Good to Eat: Riddles of Food and Culture
Simon and Schuster, 1985 - 289 páginas
The anthropologist/author takes on some of the major food riddles, including cannibalism, to reveal why a culture accepts or spurns specific foods
Resultados 1-3 de 27
Preferred foods ( good to eat ) are foods that have a more favorable balance of
practical benefits over costs than foods that are avoided ( bad to eat ) . Even for
an omnivore it makes sense not to eat everything that one can digest . Some
In the case of Hindu India , as we shall see , the ecological impracticality of meat
production so far outweighs the nutritional benefits of carnivory that meat is
avoided - bad to eat , and therefore bad to think . An important point to bear in
mind is ...
No , I regret to have to say that human flesh became bad to eat for essentially the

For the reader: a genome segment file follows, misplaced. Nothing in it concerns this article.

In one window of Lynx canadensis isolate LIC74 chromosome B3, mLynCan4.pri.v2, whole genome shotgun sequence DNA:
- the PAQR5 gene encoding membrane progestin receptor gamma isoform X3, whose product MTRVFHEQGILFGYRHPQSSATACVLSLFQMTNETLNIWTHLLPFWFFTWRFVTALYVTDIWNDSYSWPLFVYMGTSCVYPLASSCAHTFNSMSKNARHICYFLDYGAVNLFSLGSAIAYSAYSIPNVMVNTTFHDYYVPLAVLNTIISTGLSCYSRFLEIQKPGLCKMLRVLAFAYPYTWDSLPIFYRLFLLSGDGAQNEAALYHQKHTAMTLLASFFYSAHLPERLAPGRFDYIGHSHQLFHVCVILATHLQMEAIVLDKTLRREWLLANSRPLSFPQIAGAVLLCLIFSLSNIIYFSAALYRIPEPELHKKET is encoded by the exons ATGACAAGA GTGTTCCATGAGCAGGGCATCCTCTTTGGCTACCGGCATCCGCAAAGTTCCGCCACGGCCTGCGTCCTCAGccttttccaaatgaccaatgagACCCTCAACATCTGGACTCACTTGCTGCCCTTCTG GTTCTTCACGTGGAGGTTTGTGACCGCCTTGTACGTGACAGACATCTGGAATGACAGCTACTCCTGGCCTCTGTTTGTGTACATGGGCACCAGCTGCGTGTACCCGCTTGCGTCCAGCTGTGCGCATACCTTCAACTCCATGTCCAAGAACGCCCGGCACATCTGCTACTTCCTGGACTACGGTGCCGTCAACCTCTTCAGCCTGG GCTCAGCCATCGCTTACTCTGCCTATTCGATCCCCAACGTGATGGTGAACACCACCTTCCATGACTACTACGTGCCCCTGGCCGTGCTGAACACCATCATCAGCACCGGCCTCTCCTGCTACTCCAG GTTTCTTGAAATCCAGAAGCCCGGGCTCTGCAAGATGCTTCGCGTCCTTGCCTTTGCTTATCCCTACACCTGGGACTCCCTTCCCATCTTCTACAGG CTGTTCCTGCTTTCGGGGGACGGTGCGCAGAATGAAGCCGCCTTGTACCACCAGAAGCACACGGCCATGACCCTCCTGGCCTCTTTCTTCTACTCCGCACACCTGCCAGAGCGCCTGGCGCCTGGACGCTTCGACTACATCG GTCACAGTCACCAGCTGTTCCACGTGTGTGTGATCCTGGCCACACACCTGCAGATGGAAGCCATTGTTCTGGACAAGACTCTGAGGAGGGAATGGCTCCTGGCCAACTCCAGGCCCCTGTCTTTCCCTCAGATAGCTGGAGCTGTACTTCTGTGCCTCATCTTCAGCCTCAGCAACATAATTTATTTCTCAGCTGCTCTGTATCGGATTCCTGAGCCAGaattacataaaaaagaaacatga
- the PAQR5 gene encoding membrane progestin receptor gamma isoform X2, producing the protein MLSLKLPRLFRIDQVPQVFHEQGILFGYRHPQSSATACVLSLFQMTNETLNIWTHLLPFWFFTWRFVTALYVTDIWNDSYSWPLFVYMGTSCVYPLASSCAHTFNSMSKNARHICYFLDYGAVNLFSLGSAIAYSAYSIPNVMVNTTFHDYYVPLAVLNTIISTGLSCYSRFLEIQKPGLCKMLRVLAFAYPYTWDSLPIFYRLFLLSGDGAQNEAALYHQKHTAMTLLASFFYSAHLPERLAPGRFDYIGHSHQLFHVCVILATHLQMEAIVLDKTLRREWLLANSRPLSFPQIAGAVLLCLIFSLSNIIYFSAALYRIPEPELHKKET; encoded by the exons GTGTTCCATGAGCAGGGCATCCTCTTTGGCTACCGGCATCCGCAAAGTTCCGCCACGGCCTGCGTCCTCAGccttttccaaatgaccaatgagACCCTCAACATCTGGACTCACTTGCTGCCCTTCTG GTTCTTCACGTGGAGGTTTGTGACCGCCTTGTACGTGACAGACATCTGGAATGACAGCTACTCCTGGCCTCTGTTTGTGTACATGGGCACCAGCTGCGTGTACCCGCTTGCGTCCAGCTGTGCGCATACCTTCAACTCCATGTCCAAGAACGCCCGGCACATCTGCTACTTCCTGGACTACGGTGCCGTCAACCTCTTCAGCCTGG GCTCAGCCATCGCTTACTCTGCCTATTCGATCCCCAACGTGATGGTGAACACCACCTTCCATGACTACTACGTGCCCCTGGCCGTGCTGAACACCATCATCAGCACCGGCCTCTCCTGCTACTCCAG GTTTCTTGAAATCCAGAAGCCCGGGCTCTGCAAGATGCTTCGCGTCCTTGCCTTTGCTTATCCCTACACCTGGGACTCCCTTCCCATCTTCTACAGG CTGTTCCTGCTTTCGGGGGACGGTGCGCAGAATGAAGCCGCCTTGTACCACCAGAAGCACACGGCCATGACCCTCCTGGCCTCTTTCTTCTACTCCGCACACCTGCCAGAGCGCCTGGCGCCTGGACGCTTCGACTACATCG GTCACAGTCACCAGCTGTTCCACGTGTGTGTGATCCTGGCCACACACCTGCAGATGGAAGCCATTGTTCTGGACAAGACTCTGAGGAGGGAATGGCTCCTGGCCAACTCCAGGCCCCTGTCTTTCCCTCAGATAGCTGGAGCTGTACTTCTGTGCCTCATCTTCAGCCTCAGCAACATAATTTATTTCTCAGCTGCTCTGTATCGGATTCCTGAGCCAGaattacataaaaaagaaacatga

same reasons that the Brahmans stopped eating beef and Americans won ' t eat
dogs : the costs and benefits changed . More efficient sources of animal food ...
Comentarios de la gente - Escribir un comentario
Good to eat: riddles of food and cultureCrítica de los usuarios - Not Available - Book Verdict
Why are the world's food habits or "foodways,'' as Harris refers to them, so diverse? In this scholarly yet fast-paced and very readable work, anthropologist Harris argues that "major differences in ... Leer comentario completo
ONE Good to Think or Good to Eat?
TWO Meat Hunger
THREE The Riddle of the Sacred
Derechos de autor
Otras 10 secciones no mostradas